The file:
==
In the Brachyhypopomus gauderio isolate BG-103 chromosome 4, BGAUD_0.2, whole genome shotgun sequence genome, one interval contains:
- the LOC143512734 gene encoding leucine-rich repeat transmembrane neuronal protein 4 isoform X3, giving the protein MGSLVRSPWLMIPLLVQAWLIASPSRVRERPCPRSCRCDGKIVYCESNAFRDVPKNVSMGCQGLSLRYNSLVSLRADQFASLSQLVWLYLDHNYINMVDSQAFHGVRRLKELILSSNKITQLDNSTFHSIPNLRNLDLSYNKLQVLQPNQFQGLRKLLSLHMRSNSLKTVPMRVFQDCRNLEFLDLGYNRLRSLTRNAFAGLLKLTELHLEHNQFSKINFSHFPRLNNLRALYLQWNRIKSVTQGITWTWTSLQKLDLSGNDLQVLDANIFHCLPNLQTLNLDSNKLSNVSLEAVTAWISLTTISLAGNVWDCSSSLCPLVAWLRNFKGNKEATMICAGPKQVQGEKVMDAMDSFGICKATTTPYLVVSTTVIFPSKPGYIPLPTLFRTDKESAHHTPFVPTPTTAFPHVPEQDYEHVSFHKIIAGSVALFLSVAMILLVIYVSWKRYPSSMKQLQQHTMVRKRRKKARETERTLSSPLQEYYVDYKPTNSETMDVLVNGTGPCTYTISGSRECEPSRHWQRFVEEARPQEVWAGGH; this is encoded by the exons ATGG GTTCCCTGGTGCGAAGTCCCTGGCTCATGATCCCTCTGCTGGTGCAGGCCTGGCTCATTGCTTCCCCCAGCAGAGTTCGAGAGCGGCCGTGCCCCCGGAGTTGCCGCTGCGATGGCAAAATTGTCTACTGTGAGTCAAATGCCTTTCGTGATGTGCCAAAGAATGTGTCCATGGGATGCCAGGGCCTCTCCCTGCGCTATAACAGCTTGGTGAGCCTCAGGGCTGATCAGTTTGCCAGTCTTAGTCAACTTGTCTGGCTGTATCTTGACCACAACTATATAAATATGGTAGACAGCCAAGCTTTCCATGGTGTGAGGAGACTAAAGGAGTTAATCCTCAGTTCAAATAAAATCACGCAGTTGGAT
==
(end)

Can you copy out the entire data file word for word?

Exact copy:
In the Brachyhypopomus gauderio isolate BG-103 chromosome 4, BGAUD_0.2, whole genome shotgun sequence genome, one interval contains:
- the LOC143512734 gene encoding leucine-rich repeat transmembrane neuronal protein 4 isoform X3, giving the protein MGSLVRSPWLMIPLLVQAWLIASPSRVRERPCPRSCRCDGKIVYCESNAFRDVPKNVSMGCQGLSLRYNSLVSLRADQFASLSQLVWLYLDHNYINMVDSQAFHGVRRLKELILSSNKITQLDNSTFHSIPNLRNLDLSYNKLQVLQPNQFQGLRKLLSLHMRSNSLKTVPMRVFQDCRNLEFLDLGYNRLRSLTRNAFAGLLKLTELHLEHNQFSKINFSHFPRLNNLRALYLQWNRIKSVTQGITWTWTSLQKLDLSGNDLQVLDANIFHCLPNLQTLNLDSNKLSNVSLEAVTAWISLTTISLAGNVWDCSSSLCPLVAWLRNFKGNKEATMICAGPKQVQGEKVMDAMDSFGICKATTTPYLVVSTTVIFPSKPGYIPLPTLFRTDKESAHHTPFVPTPTTAFPHVPEQDYEHVSFHKIIAGSVALFLSVAMILLVIYVSWKRYPSSMKQLQQHTMVRKRRKKARETERTLSSPLQEYYVDYKPTNSETMDVLVNGTGPCTYTISGSRECEPSRHWQRFVEEARPQEVWAGGH; this is encoded by the exons ATGG GTTCCCTGGTGCGAAGTCCCTGGCTCATGATCCCTCTGCTGGTGCAGGCCTGGCTCATTGCTTCCCCCAGCAGAGTTCGAGAGCGGCCGTGCCCCCGGAGTTGCCGCTGCGATGGCAAAATTGTCTACTGTGAGTCAAATGCCTTTCGTGATGTGCCAAAGAATGTGTCCATGGGATGCCAGGGCCTCTCCCTGCGCTATAACAGCTTGGTGAGCCTCAGGGCTGATCAGTTTGCCAGTCTTAGTCAACTTGTCTGGCTGTATCTTGACCACAACTATATAAATATGGTAGACAGCCAAGCTTTCCATGGTGTGAGGAGACTAAAGGAGTTAATCCTCAGTTCAAATAAAATCACGCAGTTGGAT